This book contains eleven essays, prefaced by a general introduction, on a set of related themes: the characteristic traits and diverse functions of holy men; the fashioning of saints out of a small minority of holy men and a number of other individuals of high social status but with more dubious spiritual credentials; the literary processes involved in the construction of hagiographical texts; the role of hagiography in the creation and diffusion of cults; and theworldly interests and other purposes which were served by hagiographical texts and the cults which they propagated. These themes are explored across a wide range of social and cultural milieux, extending from the late antique east Mediterranean through the early medieval Frankish world and Byzantiumto Russia and Islam in the high middle ages. The work of Peter Brown, in particular his article, 'The Rise and Function of the Holy Man in Late Antiquity', first published in 1971, forms a constant point of reference, acknowledged by the contributors as having irradiated the whole field with fresh, provocative, and illuminating ideas.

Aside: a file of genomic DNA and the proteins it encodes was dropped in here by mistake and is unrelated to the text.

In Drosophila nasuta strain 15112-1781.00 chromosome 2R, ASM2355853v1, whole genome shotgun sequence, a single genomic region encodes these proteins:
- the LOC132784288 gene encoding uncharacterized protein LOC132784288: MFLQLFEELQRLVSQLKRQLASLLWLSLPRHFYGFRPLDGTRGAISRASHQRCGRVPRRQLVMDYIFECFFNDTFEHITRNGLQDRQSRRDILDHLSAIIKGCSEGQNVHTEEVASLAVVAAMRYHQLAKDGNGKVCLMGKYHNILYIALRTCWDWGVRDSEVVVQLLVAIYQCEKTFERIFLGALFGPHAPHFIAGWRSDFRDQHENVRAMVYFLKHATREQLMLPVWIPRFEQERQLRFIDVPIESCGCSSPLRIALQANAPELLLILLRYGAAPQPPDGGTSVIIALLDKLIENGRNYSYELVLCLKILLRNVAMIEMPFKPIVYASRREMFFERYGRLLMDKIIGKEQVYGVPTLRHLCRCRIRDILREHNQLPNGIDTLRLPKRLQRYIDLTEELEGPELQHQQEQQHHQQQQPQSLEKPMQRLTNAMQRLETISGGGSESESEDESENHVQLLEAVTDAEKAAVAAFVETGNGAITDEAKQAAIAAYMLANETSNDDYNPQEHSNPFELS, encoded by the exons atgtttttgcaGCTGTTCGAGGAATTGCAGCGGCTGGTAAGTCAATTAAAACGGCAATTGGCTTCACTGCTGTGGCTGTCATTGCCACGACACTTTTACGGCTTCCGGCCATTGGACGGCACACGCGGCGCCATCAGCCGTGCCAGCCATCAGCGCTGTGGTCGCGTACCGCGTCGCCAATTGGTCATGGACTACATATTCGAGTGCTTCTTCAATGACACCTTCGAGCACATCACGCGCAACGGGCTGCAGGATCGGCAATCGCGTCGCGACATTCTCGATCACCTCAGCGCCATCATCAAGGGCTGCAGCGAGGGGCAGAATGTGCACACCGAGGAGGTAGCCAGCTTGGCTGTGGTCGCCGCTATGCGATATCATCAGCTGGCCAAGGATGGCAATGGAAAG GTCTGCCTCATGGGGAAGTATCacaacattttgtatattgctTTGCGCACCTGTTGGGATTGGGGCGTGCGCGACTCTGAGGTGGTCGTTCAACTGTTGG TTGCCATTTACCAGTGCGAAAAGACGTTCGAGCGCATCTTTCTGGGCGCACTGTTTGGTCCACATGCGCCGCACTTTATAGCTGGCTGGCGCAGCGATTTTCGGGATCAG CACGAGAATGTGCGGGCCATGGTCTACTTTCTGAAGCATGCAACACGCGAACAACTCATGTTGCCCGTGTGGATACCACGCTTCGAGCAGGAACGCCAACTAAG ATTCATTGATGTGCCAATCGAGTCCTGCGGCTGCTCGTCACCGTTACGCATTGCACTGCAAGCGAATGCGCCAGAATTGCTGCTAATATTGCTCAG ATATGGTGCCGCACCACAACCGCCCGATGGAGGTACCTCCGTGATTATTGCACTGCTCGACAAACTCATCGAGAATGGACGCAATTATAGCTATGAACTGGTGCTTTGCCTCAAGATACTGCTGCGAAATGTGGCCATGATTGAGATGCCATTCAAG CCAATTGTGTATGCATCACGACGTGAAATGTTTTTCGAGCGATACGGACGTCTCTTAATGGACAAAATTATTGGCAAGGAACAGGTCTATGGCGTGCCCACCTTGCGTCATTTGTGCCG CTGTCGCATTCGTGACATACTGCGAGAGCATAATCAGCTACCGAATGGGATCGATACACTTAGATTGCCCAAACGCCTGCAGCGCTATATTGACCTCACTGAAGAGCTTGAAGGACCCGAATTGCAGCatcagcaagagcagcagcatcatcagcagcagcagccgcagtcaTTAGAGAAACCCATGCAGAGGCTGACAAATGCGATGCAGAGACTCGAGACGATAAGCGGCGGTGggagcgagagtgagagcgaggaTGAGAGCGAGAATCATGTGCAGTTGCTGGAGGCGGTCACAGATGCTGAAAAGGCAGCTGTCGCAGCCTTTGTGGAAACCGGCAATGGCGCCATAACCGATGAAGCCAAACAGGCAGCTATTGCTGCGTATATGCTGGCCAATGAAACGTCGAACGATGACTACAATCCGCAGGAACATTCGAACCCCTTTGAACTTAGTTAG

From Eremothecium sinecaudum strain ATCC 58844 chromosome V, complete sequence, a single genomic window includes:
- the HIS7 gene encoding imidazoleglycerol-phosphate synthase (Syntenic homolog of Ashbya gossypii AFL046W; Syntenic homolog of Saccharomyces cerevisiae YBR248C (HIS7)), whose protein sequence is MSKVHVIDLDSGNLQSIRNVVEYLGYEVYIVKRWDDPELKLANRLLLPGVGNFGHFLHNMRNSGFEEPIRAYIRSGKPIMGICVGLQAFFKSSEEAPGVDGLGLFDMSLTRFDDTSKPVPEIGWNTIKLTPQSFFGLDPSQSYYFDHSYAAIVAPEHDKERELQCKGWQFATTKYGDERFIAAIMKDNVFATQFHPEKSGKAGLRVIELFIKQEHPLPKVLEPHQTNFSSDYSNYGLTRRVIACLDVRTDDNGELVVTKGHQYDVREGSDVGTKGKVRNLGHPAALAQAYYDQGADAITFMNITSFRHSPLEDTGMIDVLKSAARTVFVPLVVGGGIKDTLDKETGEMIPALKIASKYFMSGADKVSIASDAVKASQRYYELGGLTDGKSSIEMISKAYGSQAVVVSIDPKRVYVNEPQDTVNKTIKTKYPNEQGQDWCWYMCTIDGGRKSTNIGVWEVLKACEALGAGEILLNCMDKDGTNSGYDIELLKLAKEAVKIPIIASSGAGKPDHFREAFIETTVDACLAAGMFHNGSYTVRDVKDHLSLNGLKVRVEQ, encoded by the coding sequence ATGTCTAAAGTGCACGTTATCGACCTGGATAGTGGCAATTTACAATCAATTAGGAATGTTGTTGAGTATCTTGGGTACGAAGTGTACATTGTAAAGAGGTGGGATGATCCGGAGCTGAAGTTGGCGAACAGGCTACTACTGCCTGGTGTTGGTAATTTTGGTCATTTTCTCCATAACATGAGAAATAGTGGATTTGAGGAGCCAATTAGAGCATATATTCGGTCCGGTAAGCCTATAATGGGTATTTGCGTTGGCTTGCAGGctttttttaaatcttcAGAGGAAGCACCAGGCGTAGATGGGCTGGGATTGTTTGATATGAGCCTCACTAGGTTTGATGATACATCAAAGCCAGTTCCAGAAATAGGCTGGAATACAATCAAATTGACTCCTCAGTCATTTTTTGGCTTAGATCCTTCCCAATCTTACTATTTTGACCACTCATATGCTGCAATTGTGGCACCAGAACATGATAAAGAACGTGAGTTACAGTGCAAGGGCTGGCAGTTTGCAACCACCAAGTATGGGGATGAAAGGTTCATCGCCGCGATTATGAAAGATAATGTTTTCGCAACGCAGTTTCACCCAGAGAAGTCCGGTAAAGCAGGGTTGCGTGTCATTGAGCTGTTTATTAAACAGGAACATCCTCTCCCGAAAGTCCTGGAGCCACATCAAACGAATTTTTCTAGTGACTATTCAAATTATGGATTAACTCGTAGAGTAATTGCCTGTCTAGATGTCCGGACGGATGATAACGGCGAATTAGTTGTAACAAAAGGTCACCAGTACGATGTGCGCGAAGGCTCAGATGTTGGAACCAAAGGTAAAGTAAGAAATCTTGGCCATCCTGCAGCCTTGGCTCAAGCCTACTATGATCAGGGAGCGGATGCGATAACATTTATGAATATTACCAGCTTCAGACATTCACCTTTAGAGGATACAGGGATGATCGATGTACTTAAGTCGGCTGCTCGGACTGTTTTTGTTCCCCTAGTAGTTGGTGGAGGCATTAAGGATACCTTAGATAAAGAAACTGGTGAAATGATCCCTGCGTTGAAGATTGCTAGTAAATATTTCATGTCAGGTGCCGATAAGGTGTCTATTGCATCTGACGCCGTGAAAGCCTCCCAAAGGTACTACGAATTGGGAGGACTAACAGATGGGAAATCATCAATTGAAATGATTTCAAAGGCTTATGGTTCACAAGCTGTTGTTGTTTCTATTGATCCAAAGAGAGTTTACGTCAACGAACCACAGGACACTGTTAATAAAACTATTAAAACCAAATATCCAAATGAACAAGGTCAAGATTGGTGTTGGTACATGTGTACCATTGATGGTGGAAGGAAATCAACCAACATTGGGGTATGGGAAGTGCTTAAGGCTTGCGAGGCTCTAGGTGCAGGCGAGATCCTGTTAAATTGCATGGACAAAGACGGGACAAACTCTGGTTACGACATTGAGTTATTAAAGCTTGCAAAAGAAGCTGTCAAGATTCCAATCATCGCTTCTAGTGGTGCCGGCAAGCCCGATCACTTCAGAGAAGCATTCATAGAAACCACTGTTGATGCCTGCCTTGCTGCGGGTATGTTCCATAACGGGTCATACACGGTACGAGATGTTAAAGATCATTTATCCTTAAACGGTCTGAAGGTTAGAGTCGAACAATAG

The Cult of Saints in Late Antiquity and the Middle Ages
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